Thomas tells the story of the United Automobile Workers’ suit against Johnson Controls, a battery manufacturer that transferred all women capable of becoming pregnant off the assembly line while at the same time doing nothing to remedy the complaints of male workers, some of whom planned to father children and were worried about the high levels of lead in their own blood. The union brought the case as a class action along with three individual plaintiffs: one woman who had undergone sterilization in order to keep her job, which paid considerably more than she could earn elsewhere; one fifty-year-old divorced woman; and one man who planned to become a father.

Two lower federal courts had ruled against the plaintiffs, but in 1991 the Supreme Court ruled unanimously in their favor. Justice Harry A. Blackmun, writing for five justices, declared that “the bias in Johnson Controls’ policy is obvious.” Noting that fertile men were given a choice to put themselves at risk while fertile women were not, he said the policy “explicitly discriminates against women on the basis of their sex.” Justice Blackmun cited Muller v. Oregon in observing that “concern for a woman’s existing or potential offspring historically has been the excuse for denying women equal employment opportunities.” But in Title VII, he concluded, “Congress has left the choice to the woman as hers to make.”

Four justices agreed with the outcome of Justice Blackmun’s decision but deemed the opinion too sweeping in foreclosing defenses the company might make. (The case had never gone to trial.) In his separate opinion, Justice Antonin Scalia wrote:

I think, for example, that a shipping company may refuse to hire pregnant women as crew members on long voyages because the on-board facilities for foreseeable emergencies, though quite feasible, would be inordinately expensive.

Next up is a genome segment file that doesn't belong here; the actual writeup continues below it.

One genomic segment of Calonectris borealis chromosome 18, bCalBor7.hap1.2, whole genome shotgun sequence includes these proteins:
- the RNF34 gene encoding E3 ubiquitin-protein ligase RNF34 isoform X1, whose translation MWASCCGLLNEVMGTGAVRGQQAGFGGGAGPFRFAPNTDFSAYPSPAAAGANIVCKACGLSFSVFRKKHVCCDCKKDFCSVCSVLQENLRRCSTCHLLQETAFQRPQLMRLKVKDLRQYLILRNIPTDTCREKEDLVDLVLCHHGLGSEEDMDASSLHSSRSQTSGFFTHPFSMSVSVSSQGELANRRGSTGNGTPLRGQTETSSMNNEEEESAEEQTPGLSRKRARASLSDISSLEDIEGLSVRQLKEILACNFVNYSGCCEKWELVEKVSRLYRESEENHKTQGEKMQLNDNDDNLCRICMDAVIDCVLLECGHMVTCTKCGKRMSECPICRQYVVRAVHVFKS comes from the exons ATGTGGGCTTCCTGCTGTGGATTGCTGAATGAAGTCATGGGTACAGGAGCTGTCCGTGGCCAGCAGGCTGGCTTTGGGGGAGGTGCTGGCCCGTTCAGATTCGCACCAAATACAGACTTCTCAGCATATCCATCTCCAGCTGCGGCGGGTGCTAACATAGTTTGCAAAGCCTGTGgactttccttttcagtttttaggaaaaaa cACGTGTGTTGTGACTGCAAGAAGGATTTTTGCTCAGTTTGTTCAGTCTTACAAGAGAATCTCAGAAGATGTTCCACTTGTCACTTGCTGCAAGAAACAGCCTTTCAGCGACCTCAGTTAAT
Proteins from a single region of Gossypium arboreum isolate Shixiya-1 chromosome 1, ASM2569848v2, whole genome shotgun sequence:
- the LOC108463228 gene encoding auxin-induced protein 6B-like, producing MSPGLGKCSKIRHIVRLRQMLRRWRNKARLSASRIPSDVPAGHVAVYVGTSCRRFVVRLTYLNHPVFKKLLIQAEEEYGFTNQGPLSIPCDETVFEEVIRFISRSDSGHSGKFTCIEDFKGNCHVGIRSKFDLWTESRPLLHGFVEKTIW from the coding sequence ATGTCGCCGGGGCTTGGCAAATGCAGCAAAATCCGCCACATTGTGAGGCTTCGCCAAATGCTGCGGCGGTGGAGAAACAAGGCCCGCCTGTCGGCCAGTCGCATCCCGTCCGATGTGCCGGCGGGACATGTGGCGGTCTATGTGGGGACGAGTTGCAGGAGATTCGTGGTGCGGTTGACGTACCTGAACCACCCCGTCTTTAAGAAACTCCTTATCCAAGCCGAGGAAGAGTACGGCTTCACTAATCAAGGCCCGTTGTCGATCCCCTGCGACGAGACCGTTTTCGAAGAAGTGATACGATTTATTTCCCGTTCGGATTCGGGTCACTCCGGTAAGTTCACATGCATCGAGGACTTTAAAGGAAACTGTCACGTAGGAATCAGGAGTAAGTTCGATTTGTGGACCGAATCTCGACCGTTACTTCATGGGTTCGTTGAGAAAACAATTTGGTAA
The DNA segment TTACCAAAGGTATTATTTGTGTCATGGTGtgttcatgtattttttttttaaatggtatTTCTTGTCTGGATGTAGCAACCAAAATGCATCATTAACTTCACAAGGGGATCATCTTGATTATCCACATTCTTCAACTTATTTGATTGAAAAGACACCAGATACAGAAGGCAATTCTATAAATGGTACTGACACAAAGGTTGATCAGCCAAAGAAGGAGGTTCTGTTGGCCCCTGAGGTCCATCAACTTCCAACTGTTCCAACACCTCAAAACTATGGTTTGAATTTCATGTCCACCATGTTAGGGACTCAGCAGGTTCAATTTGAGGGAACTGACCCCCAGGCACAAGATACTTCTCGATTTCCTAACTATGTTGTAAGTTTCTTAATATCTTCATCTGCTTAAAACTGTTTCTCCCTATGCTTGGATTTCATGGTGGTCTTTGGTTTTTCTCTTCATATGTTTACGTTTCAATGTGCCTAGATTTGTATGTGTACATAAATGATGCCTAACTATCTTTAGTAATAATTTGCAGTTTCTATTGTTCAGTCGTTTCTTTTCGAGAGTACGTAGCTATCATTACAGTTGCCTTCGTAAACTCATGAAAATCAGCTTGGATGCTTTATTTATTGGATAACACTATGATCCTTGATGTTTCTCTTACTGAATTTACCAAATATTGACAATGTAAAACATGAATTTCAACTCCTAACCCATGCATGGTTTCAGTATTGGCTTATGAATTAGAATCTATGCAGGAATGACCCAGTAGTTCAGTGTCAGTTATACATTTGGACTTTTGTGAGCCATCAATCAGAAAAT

Clearly, there’s a good deal more to say about the issues raised by the Johnson Controls case and fetal protection policies in general. What of a company’s obligation to provide a safe workplace for all its employees? What priority did the union place on negotiating better working conditions? Thomas refers to the fact that the litigation began in the deregulatory climate of the late 1980s; the Equal Employment Opportunity Commission, taking an overly generous view of an employer’s available defenses, was no help. When the Supreme Court case ended, women seeking well-paying unionized manufacturing jobs in dangerous settings had been handed a choice between working in hazardous environments or not working at all, but it was the same lousy choice their male coworkers always faced.

The book’s one-case-at-a-time structure risks blunting full recognition of the prominent—dominant is perhaps the better word—part that women’s reproductive capacity has played in the evolving struggle for full equality. Thomas begins with Phillips v. Martin Marietta Corporation, a 1971 case in which the Supreme Court, in a unanimous, unsigned opinion, held that an employer violated Title VII by refusing to hire women with preschool-age children. She ends the book with a case decided in March 2015 in which a woman who delivered packages for United Parcel Service, and whose doctor recommended that she lift nothing heavier than twenty pounds during her pregnancy, challenged the company’s refusal to give her the same accommodation it offered some employees temporarily unfit for duty for other reasons.